5. Doon series by Carey Corp and Lorie Langdon
A retelling of a musical called Brigadoon, the series is set in Scotland. Veronica and her best friend Mackenna go to Scotland after they graduate from high school; there Veronica starts seeing a young boy telling her to follow him over the bridge and be with him. The girls find a letter left to Mackenna from her great aunt, the girls follow the instructions, and find themselves in Doon: a medieval land with human plumbing. While it may seem beautiful, Doon has a darkness that is about to be uncovered.

6. The Book of Ivy Duology by Amy Engel
After a nuclear war, the U.S. is left in terrible condition. The few survivors left all live in a community that has fought for power on how to govern the people. The girls are married off to the boys of the winning side. Ivy is set to marry Bishop Lattimer, the president’s son. Her father and sister have told her that she needs to kill him. When she is married to Bishop, she starts to learn that everything she was told from her family isn’t true, and maybe he might be able to understand her in a way that her family couldn’t. This book doesn’t get a lot of recognition, and it needs to. It is short and fast paced with an ending that makes you want the next book: a continuation of the first.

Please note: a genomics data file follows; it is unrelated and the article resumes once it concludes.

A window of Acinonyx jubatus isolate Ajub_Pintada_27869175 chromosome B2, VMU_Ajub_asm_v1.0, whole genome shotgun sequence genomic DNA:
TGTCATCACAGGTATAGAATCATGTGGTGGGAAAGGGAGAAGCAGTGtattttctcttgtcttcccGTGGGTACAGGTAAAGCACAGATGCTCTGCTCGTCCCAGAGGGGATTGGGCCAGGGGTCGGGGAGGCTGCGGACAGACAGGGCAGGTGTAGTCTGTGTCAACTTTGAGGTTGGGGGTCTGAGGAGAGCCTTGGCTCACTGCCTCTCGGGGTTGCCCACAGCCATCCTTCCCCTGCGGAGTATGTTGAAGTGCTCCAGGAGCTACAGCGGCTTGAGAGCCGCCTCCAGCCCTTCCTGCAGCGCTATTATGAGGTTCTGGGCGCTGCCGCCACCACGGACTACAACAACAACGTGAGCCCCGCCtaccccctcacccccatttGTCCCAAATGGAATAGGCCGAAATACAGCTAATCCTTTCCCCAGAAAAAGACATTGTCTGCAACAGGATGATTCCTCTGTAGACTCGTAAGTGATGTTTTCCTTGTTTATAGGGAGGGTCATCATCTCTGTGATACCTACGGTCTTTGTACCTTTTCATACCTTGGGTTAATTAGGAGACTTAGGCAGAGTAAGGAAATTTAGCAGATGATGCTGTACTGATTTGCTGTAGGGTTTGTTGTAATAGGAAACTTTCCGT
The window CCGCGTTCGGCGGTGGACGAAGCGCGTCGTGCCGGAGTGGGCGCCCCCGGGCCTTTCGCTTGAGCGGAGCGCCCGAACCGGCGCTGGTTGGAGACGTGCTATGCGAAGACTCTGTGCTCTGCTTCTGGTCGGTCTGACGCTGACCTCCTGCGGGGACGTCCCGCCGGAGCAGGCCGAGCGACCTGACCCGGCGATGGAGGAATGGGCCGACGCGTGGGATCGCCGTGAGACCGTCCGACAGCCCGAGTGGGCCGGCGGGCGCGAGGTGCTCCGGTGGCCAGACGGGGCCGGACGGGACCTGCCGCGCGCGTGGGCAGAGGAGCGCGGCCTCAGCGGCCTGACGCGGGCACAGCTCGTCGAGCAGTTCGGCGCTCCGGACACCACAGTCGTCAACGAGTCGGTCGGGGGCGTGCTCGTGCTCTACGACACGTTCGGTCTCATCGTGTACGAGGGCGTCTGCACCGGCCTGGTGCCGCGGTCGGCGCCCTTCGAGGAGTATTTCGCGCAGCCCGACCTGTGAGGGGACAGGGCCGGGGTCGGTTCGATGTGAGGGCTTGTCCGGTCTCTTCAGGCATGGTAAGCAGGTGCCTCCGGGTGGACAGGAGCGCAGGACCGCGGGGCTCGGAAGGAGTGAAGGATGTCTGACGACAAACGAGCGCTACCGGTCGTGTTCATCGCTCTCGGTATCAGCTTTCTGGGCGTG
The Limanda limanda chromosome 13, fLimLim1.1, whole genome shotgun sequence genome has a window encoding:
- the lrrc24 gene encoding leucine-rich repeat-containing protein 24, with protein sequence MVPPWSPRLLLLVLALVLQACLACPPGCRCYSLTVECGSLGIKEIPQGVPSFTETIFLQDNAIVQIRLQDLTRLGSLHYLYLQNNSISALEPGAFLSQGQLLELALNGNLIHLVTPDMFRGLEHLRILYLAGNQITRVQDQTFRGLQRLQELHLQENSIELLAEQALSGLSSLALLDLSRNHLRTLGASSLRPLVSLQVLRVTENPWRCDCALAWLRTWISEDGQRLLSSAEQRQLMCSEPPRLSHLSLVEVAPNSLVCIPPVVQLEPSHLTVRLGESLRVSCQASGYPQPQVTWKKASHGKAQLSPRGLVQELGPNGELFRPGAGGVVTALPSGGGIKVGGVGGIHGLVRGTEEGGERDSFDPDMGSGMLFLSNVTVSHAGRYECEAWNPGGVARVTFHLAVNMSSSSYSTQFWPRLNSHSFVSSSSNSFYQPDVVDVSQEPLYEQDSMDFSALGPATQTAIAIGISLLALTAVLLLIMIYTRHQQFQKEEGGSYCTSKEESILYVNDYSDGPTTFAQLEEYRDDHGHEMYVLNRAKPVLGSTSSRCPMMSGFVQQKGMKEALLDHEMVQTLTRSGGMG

7. The Wrath & The Dawn by Renee Ahdieh
This is the best love story I have ever read; it also has a mysterious element to. There is betrayal, and another love story in this one. The only bad thing is that the book ended on a cliffhanger, making you want to read the next book immediately. Unfortunately for me, I had to wait eight months for it to be released to read it.

8. Fangirl by Rainbow Rowell
This is a realistic coming of age story that deals with some heavy issues to talk about. Cath is a fanfiction writer, with a twin sister named wren. They go off to college, and Cath has to start to be by herself without being in Wren’s shadow. Wren is outgoing, fun, and wild, while Cath is a quiet, shy, stay-in-house type. At college, Cath makes new friends and even meets a guy. Some of the heavy issues that are dealt with are mental illness, abandonment, and alcoholics. I really like this book. The only thing I didn’t like was the ending; it didn’t give any type of ending to the story.